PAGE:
Shares in Hipgnosis Songs Fund rose as much as 16.5 per cent on Friday after it emerged rival music royalty firm Round Hill Music (RHM) had received a cash offer for a multimillion dollar buyout. But analysts say this does not necessarily mean the same fate awaits Hipgnosis.
After US company RHM failed to reverse a struggling share price, it saw a sudden change in fortune last week when Los Angeles-based Alchemy Copyrights offered to buy it for $469m (£376m).
Some speculated it might mean that Hipgnosis, which like RHM owns the royalties for thousands of popular songs across its catalogues, could also be dug out of a low stock price hole by a potential buyer.
Russ Mould, investment director at AJ Bell, said investors “suddenly perked up, wondering if it too will be rescued out of the doldrums with a bid”.
But analysts at Jefferies said that this is unlikely due to Hipgnosis’s “ultimately higher portfolio quality”.
A report by the financial services company said there were a number of obstacles in the way of a bid.
“Its size is one, as the $2.7bn portfolio valuation and market cap of [around] £1bn would easily represent the largest ever music catalogue transaction, if sold.”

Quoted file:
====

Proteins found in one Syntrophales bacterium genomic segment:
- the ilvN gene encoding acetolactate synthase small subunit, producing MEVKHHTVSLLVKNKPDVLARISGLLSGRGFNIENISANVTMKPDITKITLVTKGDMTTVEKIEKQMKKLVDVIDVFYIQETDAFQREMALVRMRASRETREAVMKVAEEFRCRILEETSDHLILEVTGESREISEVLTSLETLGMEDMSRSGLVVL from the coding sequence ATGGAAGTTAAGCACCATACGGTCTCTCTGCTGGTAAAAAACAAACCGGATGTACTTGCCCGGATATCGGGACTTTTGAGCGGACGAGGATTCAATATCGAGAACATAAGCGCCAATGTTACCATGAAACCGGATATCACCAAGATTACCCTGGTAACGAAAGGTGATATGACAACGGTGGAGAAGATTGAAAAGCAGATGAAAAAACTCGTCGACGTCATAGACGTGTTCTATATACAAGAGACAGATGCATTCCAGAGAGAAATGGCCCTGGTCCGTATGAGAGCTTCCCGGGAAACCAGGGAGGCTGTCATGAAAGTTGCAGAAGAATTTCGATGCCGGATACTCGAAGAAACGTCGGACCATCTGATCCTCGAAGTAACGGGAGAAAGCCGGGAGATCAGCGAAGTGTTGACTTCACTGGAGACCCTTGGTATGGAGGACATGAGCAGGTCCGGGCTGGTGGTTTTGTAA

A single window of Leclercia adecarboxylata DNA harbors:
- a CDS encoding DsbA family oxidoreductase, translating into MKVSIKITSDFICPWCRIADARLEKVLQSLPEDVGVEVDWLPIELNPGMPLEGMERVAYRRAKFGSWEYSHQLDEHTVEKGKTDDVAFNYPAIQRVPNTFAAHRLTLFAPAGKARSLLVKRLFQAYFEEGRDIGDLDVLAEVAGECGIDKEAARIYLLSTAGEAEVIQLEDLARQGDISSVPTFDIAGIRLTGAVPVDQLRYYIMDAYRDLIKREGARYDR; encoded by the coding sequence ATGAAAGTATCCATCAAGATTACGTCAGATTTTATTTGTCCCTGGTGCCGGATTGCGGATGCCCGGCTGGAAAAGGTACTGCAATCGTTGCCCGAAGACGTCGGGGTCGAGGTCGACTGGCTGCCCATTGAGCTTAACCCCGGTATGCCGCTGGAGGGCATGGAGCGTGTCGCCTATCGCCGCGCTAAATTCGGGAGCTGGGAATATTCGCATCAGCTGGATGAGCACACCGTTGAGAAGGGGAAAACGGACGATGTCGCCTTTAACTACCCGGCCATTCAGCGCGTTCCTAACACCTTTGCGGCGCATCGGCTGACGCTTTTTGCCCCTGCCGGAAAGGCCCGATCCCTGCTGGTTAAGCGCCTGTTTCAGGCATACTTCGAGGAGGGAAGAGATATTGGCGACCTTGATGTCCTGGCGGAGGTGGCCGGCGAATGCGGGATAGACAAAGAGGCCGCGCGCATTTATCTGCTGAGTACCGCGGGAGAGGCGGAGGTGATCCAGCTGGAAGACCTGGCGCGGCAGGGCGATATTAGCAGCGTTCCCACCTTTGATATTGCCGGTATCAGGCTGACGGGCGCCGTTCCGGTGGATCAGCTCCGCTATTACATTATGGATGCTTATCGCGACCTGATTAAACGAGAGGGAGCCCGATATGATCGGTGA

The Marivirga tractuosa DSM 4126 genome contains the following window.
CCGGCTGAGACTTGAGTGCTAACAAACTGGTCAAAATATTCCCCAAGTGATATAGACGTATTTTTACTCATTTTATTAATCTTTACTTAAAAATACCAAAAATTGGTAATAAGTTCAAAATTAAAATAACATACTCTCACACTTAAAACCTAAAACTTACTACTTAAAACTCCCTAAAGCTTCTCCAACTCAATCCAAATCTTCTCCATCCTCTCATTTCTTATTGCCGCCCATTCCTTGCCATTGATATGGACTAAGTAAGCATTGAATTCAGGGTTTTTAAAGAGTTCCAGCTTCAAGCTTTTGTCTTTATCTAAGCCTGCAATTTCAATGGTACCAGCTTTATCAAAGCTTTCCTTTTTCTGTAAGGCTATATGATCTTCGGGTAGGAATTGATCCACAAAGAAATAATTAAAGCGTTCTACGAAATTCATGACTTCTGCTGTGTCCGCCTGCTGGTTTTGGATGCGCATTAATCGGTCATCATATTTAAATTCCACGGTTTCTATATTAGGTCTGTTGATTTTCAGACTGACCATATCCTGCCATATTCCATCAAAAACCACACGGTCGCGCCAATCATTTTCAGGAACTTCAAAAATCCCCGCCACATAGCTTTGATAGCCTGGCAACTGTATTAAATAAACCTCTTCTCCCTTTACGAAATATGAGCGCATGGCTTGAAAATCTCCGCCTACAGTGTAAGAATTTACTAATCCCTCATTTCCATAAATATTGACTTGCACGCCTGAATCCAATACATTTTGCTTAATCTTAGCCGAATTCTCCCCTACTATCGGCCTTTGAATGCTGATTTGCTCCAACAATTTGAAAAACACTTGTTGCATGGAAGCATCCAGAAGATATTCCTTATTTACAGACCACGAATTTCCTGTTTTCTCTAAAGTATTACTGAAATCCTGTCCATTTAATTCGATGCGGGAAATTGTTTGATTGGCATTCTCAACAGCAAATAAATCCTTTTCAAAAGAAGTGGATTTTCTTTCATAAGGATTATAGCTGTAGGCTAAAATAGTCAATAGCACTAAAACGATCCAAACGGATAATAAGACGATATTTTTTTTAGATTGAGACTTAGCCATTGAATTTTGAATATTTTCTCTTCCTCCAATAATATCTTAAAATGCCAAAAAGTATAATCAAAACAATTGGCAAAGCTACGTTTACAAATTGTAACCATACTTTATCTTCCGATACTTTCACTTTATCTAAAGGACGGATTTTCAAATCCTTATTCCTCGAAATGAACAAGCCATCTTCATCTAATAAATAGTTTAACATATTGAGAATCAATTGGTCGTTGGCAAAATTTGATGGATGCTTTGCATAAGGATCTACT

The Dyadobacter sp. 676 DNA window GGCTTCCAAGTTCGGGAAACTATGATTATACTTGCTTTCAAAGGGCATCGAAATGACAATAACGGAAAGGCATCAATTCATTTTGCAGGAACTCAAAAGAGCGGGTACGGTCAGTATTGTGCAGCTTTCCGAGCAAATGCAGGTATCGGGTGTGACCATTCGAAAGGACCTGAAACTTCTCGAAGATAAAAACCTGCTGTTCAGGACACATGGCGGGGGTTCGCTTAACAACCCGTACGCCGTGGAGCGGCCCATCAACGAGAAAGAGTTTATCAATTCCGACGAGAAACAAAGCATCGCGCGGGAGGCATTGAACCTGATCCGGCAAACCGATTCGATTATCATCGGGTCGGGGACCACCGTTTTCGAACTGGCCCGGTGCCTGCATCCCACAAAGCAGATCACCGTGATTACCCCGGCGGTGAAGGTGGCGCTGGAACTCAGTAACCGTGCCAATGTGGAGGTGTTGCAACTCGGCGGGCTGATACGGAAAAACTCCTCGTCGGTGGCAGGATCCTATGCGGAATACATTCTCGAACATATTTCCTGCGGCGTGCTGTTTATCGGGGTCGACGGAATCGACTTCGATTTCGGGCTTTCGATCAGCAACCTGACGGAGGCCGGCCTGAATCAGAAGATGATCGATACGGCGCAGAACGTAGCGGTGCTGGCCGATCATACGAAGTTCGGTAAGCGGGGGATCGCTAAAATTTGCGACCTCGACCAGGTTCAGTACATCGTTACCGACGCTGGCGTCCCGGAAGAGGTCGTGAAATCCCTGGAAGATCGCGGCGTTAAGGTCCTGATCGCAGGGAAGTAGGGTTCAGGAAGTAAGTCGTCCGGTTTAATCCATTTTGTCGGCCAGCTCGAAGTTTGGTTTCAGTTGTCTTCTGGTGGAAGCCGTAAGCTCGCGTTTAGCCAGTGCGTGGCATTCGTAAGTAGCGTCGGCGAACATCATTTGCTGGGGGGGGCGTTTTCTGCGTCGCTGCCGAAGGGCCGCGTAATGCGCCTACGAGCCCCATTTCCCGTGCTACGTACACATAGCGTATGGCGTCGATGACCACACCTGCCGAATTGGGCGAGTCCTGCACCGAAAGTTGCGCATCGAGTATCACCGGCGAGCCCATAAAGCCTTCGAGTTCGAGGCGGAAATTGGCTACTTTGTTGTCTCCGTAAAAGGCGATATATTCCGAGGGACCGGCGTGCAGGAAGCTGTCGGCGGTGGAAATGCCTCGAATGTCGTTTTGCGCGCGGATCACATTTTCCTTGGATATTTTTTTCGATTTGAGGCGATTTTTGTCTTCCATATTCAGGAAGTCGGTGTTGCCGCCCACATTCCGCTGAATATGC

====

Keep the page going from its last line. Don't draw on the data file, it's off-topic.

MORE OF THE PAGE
Hipgnosis – listed as Song on the FTSE 250 – owns royalties of songs by some of the world’s biggest pop stars such as Justin Bieber, Rihanna and Ed Sheeran.
“Portfolio maturity is another, as Song has a number of relatively new catalogues still subject to a natural initial decay in revenue…which are more difficult to value for the purpose of a bid,” Jefferies said.
They added that the board of RHM rejected several approaches before settling on a “presumably higher” offer from Alchemy Copyrights, which gives Hipgnosis a more positive valuation readacross.
However, Mould cautioned investors not to purchase any stock in the hope of it receiving a bid.
Why aren’t music royalty funds doing well?
The underlying question is why the once popular music royalty fund is no longer a hit.
“For a brief moment, music royalty-related investments were all the rage,” said Mould, explaining that they were helped by Covid-19 as they tore off touring income for musicians who sold their royalties to maintain glamorous lifestyles.
However, interest rates soon got the better of investors.
“What investors failed to appreciate was that music investment vehicles would be less attractive when interest rates shoot up. They created their business model when rates were next to nothing, but rates suddenly going to four per cent or five per cent suddenly changes the story,” Mould explained.
Like RHM, Hipgnosis is also grappling with a dwindling share price, which recently led investors to urge the company to sell some of its holdings.
Responding to these calls, Merck Mercuriadis, Hipgnosis boss and founder, said he was “aligned” with shareholders in this regard and is working on options to increase value for them.